Definitely...Sorry. When you spoke about the pinning issue on the taskbar, I thought you were actually refering to the system tray ... (I am not a Windows 7 user... :). –  Yanflea Feb 18 '12 at 9:47
    
I changed "Windows" to "Windows 7" in the question text to make it more clear. On other Windows versions "pinning" is not an issue because it is not supported anyway. And the other requirements are the same on all Windows versions. –  kayahr Feb 18 '12 at 9:58

I've had good success with WinRun4J overall, but I haven't really done much with fonts, so I'll confess I'm not sure I understand why you're having the issue you describe there.

From what you describe, however, it sounds like you have very specific requirements from a Java native launcher. Why not just write your own? You could start with something like WinRun4J (which is open source, licensed under the Eclipse CPL) and just modify it to your needs.

Alternatively, you could look into the native launchers used by other programs. The Eclipse and NetBeans launchers both seem to work pretty well, and both are open source. You might be able to adapt one of them pretty easily as well.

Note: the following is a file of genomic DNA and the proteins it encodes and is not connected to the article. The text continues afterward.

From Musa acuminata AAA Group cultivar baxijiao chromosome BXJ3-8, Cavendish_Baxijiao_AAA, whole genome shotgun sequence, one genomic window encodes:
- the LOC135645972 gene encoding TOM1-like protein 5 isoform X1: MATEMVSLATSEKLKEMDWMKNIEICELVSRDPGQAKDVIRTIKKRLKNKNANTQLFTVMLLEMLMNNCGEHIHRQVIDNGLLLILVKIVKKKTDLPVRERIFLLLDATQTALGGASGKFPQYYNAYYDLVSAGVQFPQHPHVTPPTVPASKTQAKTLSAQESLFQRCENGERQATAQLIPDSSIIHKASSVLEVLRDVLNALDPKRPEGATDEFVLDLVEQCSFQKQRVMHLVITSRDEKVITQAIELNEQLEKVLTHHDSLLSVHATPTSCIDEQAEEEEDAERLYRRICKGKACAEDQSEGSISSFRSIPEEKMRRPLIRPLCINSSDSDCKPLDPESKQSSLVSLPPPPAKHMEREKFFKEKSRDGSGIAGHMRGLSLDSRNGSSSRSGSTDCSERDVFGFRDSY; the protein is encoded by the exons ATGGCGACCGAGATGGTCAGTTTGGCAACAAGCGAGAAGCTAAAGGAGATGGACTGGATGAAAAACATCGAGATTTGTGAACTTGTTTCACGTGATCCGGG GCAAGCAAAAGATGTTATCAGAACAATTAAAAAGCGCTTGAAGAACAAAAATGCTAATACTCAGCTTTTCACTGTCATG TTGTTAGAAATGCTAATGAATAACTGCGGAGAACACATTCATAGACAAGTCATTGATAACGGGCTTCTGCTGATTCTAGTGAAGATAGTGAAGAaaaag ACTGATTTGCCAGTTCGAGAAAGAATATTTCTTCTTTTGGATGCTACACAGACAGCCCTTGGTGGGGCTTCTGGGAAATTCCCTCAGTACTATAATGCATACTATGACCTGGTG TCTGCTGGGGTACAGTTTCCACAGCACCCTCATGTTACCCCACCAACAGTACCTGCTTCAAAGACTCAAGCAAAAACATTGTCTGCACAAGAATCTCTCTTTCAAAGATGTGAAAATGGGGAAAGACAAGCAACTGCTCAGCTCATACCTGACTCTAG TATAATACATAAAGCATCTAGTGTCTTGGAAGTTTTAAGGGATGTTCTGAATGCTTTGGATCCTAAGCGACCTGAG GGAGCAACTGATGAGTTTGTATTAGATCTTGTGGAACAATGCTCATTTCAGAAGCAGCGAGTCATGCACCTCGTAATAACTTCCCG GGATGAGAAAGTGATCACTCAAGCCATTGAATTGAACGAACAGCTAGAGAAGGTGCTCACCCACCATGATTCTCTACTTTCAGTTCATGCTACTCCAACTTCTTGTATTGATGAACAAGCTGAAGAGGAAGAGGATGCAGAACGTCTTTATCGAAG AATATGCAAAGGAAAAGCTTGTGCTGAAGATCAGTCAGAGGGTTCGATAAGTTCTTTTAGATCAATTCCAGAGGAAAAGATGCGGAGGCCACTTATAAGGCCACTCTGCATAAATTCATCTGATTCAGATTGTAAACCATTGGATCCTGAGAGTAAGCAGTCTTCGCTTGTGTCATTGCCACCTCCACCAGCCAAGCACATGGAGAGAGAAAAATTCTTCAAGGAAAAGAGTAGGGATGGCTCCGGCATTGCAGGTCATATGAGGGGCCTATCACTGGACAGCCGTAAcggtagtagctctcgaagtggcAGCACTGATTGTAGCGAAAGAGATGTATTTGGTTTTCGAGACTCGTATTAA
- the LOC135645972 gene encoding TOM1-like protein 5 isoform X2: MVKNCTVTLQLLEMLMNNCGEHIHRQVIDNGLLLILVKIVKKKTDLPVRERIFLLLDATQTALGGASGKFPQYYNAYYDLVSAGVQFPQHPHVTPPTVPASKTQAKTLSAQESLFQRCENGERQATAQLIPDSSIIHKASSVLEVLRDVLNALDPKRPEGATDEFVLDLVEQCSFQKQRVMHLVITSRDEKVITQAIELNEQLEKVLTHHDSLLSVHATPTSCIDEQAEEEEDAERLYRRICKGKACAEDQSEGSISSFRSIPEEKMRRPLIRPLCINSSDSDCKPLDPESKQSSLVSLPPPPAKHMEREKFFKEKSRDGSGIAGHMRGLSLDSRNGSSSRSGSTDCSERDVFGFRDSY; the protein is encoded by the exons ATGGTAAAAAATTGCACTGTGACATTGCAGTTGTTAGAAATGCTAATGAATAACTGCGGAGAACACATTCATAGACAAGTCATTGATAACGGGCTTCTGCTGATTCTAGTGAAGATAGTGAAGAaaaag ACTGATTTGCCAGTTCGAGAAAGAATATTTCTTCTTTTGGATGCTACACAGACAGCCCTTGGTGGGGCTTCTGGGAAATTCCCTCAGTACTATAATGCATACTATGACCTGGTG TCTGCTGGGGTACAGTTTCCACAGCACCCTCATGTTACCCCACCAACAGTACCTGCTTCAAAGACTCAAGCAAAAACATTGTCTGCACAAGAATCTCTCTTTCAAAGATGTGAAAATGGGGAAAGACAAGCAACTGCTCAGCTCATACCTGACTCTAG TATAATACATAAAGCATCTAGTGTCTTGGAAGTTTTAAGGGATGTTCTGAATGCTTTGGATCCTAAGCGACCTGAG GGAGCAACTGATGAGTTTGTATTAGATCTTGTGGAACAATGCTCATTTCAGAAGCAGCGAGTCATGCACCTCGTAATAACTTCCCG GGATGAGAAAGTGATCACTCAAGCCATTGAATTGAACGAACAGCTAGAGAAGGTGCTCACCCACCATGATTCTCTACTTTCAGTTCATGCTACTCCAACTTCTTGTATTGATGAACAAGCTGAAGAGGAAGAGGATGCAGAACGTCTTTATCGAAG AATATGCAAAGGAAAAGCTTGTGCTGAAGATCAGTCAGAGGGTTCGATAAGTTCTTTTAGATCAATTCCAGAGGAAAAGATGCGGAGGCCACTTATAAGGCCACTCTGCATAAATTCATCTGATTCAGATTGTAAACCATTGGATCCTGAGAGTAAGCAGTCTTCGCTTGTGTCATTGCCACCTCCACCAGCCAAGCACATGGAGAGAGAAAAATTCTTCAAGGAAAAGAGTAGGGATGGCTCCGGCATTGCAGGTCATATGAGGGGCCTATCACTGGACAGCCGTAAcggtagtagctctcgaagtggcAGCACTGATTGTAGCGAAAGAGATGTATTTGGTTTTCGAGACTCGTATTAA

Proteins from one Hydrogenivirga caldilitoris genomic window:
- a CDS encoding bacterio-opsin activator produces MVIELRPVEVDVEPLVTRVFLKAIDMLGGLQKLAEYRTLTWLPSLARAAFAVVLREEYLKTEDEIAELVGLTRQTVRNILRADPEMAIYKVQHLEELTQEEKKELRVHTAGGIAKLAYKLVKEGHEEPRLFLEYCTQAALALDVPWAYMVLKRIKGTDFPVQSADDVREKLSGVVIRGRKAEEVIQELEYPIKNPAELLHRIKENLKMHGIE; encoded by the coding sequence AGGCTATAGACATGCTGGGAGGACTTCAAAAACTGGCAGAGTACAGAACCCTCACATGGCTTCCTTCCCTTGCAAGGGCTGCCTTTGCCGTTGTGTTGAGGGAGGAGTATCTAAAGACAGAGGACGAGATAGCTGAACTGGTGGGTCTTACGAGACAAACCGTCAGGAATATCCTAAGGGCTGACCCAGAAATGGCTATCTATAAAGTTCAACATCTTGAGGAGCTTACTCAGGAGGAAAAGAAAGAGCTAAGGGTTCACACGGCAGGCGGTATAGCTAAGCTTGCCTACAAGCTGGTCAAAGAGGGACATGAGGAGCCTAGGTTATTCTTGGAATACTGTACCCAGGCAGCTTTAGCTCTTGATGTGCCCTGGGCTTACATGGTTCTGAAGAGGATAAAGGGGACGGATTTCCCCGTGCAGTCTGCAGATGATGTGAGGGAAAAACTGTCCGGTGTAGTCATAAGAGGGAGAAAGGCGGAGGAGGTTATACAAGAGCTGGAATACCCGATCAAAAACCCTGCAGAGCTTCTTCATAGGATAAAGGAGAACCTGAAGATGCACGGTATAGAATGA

share|improve this answer
    
I tried Eclipse and Netbeans on Windows. Result: They have the same problem I'm trying to solve: They can't be pinned to the taskbar. Right click on the icon only shows "Close application", no pinning. Dragging the launcher icons into the taskbar manually works but when clicking these launchers then a second icon spawns in the taskbar. –  kayahr Feb 18 '12 at 10:55
    
That's because the processes don't set AppUserModelID. –  Rekin Aug 23 '13 at 17:01

As an aside, also check out the new feature to have your app in the tooltray/systemtray:

Oracle has a tutorial on how to use the system tray.

That's Java SE 6 related....makes me also winder what other goodies might be in the newer Java 7?

share|improve this answer
    
Using the Tray is not a requirement of a good integration into Windows. The tray should only be used for notifications and unfortunately it is misused by many applications for other purposes. My application has no need for notifications so I don't need the Tray. But when I need it then using it is no problem and has nothing to do with the way how I launch the application. –  kayahr Feb 18 '12 at 9:28

Your Answer

 
discard

By posting your answer, you agree to the privacy policy and terms of service.

Not the answer you're looking for? Browse other questions tagged or ask your own question.